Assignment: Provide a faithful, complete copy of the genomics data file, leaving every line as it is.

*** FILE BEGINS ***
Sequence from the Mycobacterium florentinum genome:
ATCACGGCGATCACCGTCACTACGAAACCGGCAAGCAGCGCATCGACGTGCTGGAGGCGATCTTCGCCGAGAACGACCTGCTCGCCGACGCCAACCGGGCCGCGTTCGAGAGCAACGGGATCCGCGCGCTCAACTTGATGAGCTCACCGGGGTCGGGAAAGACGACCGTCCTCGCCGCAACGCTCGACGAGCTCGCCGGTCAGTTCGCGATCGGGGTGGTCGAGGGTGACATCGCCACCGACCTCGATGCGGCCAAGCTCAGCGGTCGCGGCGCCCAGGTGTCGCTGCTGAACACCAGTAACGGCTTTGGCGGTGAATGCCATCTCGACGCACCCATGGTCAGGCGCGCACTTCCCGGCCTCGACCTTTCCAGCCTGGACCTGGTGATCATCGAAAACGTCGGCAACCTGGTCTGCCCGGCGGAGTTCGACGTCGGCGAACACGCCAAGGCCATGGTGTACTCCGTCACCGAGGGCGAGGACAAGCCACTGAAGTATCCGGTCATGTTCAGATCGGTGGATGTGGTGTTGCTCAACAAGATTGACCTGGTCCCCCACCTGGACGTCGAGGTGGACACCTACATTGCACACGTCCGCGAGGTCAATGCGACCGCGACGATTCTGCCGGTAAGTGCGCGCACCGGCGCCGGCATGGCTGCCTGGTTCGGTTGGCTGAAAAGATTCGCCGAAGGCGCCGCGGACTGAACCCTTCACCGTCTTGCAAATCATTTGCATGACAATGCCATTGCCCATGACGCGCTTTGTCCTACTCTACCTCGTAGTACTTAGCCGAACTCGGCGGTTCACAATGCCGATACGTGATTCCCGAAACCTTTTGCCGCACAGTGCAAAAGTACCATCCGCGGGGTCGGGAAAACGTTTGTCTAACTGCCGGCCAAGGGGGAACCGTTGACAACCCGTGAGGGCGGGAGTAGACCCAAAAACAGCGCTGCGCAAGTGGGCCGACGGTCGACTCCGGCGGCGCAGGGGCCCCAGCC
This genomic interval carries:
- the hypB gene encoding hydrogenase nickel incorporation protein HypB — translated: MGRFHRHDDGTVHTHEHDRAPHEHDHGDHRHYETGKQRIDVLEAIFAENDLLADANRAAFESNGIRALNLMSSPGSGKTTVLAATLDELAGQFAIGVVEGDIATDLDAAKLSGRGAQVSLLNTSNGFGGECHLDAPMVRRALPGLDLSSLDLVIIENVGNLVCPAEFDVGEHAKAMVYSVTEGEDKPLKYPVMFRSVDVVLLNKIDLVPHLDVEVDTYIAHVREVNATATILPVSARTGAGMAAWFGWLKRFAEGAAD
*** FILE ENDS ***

Sequence from the Mycobacterium florentinum genome:
ATCACGGCGATCACCGTCACTACGAAACCGGCAAGCAGCGCATCGACGTGCTGGAGGCGATCTTCGCCGAGAACGACCTGCTCGCCGACGCCAACCGGGCCGCGTTCGAGAGCAACGGGATCCGCGCGCTCAACTTGATGAGCTCACCGGGGTCGGGAAAGACGACCGTCCTCGCCGCAACGCTCGACGAGCTCGCCGGTCAGTTCGCGATCGGGGTGGTCGAGGGTGACATCGCCACCGACCTCGATGCGGCCAAGCTCAGCGGTCGCGGCGCCCAGGTGTCGCTGCTGAACACCAGTAACGGCTTTGGCGGTGAATGCCATCTCGACGCACCCATGGTCAGGCGCGCACTTCCCGGCCTCGACCTTTCCAGCCTGGACCTGGTGATCATCGAAAACGTCGGCAACCTGGTCTGCCCGGCGGAGTTCGACGTCGGCGAACACGCCAAGGCCATGGTGTACTCCGTCACCGAGGGCGAGGACAAGCCACTGAAGTATCCGGTCATGTTCAGATCGGTGGATGTGGTGTTGCTCAACAAGATTGACCTGGTCCCCCACCTGGACGTCGAGGTGGACACCTACATTGCACACGTCCGCGAGGTCAATGCGACCGCGACGATTCTGCCGGTAAGTGCGCGCACCGGCGCCGGCATGGCTGCCTGGTTCGGTTGGCTGAAAAGATTCGCCGAAGGCGCCGCGGACTGAACCCTTCACCGTCTTGCAAATCATTTGCATGACAATGCCATTGCCCATGACGCGCTTTGTCCTACTCTACCTCGTAGTACTTAGCCGAACTCGGCGGTTCACAATGCCGATACGTGATTCCCGAAACCTTTTGCCGCACAGTGCAAAAGTACCATCCGCGGGGTCGGGAAAACGTTTGTCTAACTGCCGGCCAAGGGGGAACCGTTGACAACCCGTGAGGGCGGGAGTAGACCCAAAAACAGCGCTGCGCAAGTGGGCCGACGGTCGACTCCGGCGGCGCAGGGGCCCCAGCC
This genomic interval carries:
- the hypB gene encoding hydrogenase nickel incorporation protein HypB — translated: MGRFHRHDDGTVHTHEHDRAPHEHDHGDHRHYETGKQRIDVLEAIFAENDLLADANRAAFESNGIRALNLMSSPGSGKTTVLAATLDELAGQFAIGVVEGDIATDLDAAKLSGRGAQVSLLNTSNGFGGECHLDAPMVRRALPGLDLSSLDLVIIENVGNLVCPAEFDVGEHAKAMVYSVTEGEDKPLKYPVMFRSVDVVLLNKIDLVPHLDVEVDTYIAHVREVNATATILPVSARTGAGMAAWFGWLKRFAEGAAD